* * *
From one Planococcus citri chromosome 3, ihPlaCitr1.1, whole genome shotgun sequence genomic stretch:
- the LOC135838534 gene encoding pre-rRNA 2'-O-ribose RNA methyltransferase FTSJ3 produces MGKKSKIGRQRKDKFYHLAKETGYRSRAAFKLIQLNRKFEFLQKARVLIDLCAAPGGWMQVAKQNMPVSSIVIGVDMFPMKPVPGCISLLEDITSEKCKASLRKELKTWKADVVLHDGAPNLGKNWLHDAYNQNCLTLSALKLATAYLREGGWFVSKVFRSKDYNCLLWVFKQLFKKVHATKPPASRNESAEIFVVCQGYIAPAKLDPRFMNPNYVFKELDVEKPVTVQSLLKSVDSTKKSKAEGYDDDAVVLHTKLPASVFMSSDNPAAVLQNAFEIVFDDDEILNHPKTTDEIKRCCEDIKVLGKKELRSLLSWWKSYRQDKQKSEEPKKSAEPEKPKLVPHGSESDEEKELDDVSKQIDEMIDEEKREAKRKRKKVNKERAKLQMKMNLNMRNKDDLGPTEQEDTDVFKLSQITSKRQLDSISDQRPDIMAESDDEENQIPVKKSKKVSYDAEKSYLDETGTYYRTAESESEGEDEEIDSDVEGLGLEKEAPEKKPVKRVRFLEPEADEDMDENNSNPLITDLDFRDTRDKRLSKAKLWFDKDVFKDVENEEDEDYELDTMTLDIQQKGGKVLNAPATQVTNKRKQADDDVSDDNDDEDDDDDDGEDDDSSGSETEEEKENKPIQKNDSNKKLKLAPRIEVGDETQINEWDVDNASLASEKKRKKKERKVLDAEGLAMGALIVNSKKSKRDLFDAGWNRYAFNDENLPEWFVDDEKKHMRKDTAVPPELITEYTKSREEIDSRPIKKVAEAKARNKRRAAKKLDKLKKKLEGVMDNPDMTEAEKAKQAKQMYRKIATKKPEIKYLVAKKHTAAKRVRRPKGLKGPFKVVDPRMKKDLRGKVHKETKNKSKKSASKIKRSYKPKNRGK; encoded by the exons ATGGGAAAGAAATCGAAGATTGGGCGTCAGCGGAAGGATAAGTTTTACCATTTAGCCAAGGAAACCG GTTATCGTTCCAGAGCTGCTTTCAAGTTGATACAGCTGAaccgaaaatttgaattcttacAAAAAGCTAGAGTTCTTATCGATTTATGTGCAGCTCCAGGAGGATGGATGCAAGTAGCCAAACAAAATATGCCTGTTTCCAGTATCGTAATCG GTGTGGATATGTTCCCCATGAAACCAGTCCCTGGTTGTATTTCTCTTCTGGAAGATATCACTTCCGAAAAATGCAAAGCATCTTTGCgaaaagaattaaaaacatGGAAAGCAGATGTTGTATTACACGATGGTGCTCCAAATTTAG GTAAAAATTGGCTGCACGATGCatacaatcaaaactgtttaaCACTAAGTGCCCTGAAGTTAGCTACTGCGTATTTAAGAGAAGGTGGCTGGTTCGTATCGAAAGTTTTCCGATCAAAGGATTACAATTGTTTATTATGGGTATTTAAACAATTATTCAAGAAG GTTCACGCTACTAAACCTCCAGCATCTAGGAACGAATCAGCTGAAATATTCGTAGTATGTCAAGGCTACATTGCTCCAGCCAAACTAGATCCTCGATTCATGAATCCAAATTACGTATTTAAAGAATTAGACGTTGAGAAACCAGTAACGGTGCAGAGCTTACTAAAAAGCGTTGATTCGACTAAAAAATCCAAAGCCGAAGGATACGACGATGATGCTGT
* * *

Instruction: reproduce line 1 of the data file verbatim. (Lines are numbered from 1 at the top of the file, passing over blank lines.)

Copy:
From one Planococcus citri chromosome 3, ihPlaCitr1.1, whole genome shotgun sequence genomic stretch: